“My continuous success motivates me for more”


“In the future, I want to lease more land, further expand my shop, and buy a vehicle.” These are aspirations that Zehara Mohammed, from the Guraghe Zone of southern Ethiopia, did not have in 2014. At that time, she was struggling just to get enough food for herself and her three children. She was divorced from her husband and had full responsibility for the children. Zehara depended on the government’s Productive Safety Net Program to cover the income gaps.

Her situation began to change when she joined the GRAD project. In 2015, she became a micro-franchise saleswoman and got trained to sell products door-to-door. She quickly became one of the most successful saleswomen and by the end of GRAD was earning more than any of her peers. She used that income to open a small shop, which is now her main business. In 2017, Zehara earned about 4,000 birr ($148) a month in her shop, twice what she was making before GRAD. After the project stopped activities in her community, Zehara has continued an expansion and now sells a wide range of items, including flour, oil, and personal care products. “Every week, I buy about 10,000 birr ($370) of new stock. I bought a donkey cart a year ago with profits from the shop, which makes it easier and cheaper to transport new stock from the market to my shop,” said Zehara.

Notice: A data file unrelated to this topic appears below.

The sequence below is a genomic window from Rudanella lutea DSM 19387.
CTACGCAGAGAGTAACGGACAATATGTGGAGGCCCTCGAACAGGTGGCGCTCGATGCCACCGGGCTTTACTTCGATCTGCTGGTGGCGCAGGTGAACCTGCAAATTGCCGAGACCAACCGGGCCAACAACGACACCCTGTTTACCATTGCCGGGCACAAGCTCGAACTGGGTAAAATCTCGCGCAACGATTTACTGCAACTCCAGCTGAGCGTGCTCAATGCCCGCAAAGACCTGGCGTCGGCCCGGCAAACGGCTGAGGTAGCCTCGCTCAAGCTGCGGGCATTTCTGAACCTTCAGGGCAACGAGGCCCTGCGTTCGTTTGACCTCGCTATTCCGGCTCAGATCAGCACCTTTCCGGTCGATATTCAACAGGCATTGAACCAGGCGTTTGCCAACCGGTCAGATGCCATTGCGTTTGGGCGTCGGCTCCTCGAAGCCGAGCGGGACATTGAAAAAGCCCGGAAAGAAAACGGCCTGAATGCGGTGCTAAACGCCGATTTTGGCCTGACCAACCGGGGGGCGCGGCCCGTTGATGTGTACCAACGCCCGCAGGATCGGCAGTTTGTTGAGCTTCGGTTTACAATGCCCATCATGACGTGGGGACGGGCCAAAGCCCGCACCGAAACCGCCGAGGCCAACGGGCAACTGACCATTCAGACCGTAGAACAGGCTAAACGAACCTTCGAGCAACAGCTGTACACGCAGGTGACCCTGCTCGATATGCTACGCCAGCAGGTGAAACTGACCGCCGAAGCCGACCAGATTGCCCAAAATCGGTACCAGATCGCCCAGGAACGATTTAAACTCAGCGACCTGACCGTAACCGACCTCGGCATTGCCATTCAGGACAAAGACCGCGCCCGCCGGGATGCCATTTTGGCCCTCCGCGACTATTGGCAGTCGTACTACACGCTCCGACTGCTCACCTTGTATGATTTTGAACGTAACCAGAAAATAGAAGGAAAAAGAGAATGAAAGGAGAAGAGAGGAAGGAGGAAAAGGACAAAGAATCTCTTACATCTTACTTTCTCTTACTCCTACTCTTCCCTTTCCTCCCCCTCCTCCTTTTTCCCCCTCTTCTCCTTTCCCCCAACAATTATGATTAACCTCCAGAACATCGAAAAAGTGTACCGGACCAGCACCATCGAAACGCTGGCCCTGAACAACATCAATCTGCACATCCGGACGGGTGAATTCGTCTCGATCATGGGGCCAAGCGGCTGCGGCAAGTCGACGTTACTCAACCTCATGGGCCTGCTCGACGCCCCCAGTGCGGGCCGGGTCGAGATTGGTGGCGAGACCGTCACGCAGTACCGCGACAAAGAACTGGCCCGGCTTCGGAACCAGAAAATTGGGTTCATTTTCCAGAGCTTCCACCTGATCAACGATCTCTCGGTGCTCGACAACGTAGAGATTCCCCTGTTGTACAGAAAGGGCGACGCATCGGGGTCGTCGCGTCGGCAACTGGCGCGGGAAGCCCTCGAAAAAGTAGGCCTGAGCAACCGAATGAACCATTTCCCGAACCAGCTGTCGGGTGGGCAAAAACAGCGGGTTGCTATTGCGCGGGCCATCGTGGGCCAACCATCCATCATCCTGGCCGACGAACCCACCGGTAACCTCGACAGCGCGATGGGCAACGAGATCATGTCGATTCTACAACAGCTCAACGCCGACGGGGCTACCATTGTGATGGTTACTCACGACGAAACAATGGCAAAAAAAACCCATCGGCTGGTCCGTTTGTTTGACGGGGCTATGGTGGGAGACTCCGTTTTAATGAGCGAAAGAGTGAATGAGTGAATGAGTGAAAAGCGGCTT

The donkey cart wasn’t Zehara’s only investment. GRAD promoted a savings culture and Zehara still puts much of what she earns into her savings account. She said, “I now have 25,000 birr ($926) of working capital for my shop and 27,000 birr ($1,000) saved in the bank.” Zehara took GRAD’s training on resilience seriously and has diversified into more types of businesses in case there is a shock. “I bought two oxen recently, and my profit from the shop has helped me to lease half a hectare of land.” This year alone, Zehara harvested 40 quintals (or more than 4 metric tons) of maize from old and new plots. Using storage and marketing techniques she learned from GRAD, she expects a net profit of 25,000 birr ($907).

Zehara credits GRAD with helping her get a thriving business, money in the bank, and a new life. “I feel proud that I can send my children to town for a secondary education. My eldest daughter will start next year.” By January 2018, eighteen months after the project ended in her village, Zehara’s better economic status helped her make gains socially as well. “My neighbors and relatives have great respect for me because of my success. I also married again, to a man who respects my success. I do not expect him to support us financially but hope he will help with the farming.”

Zehara’s sustained success didn’t come from just one training or one value chain.  It came from a package of interventions that considered participants as farmers, as businesswomen, as market actors, and as parents who want a better life for their children. Zehera drew on many components of GRAD’s training and market connections to build a diverse portfolio of investments that help her continue to grow her profits and her savings. If something goes wrong in one business, she has other income sources to fall back on. The success she has seen over the last three years motivates Zehera and her neighbors to keep working to improve their lives, long after the project has ended.